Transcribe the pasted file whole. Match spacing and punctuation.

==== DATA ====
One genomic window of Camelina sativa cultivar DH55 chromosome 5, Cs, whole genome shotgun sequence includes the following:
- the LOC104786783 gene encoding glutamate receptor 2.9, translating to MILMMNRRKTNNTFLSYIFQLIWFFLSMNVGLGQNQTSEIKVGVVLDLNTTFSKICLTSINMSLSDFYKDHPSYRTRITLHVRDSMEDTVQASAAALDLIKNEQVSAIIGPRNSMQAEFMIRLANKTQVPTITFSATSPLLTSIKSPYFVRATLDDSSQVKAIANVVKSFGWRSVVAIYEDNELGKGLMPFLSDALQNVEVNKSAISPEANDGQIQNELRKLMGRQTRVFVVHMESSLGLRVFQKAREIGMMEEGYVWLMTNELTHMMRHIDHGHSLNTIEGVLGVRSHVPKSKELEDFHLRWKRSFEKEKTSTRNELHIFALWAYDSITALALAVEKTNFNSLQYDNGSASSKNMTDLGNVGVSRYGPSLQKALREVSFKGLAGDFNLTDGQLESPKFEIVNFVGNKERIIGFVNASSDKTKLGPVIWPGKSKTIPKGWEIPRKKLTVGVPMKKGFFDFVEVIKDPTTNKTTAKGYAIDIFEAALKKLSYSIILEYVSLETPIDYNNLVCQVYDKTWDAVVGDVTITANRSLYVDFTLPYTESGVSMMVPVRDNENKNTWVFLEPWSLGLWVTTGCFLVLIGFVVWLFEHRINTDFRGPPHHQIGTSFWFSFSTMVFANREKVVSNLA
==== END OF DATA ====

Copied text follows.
One genomic window of Camelina sativa cultivar DH55 chromosome 5, Cs, whole genome shotgun sequence includes the following:
- the LOC104786783 gene encoding glutamate receptor 2.9, translating to MILMMNRRKTNNTFLSYIFQLIWFFLSMNVGLGQNQTSEIKVGVVLDLNTTFSKICLTSINMSLSDFYKDHPSYRTRITLHVRDSMEDTVQASAAALDLIKNEQVSAIIGPRNSMQAEFMIRLANKTQVPTITFSATSPLLTSIKSPYFVRATLDDSSQVKAIANVVKSFGWRSVVAIYEDNELGKGLMPFLSDALQNVEVNKSAISPEANDGQIQNELRKLMGRQTRVFVVHMESSLGLRVFQKAREIGMMEEGYVWLMTNELTHMMRHIDHGHSLNTIEGVLGVRSHVPKSKELEDFHLRWKRSFEKEKTSTRNELHIFALWAYDSITALALAVEKTNFNSLQYDNGSASSKNMTDLGNVGVSRYGPSLQKALREVSFKGLAGDFNLTDGQLESPKFEIVNFVGNKERIIGFVNASSDKTKLGPVIWPGKSKTIPKGWEIPRKKLTVGVPMKKGFFDFVEVIKDPTTNKTTAKGYAIDIFEAALKKLSYSIILEYVSLETPIDYNNLVCQVYDKTWDAVVGDVTITANRSLYVDFTLPYTESGVSMMVPVRDNENKNTWVFLEPWSLGLWVTTGCFLVLIGFVVWLFEHRINTDFRGPPHHQIGTSFWFSFSTMVFANREKVVSNLA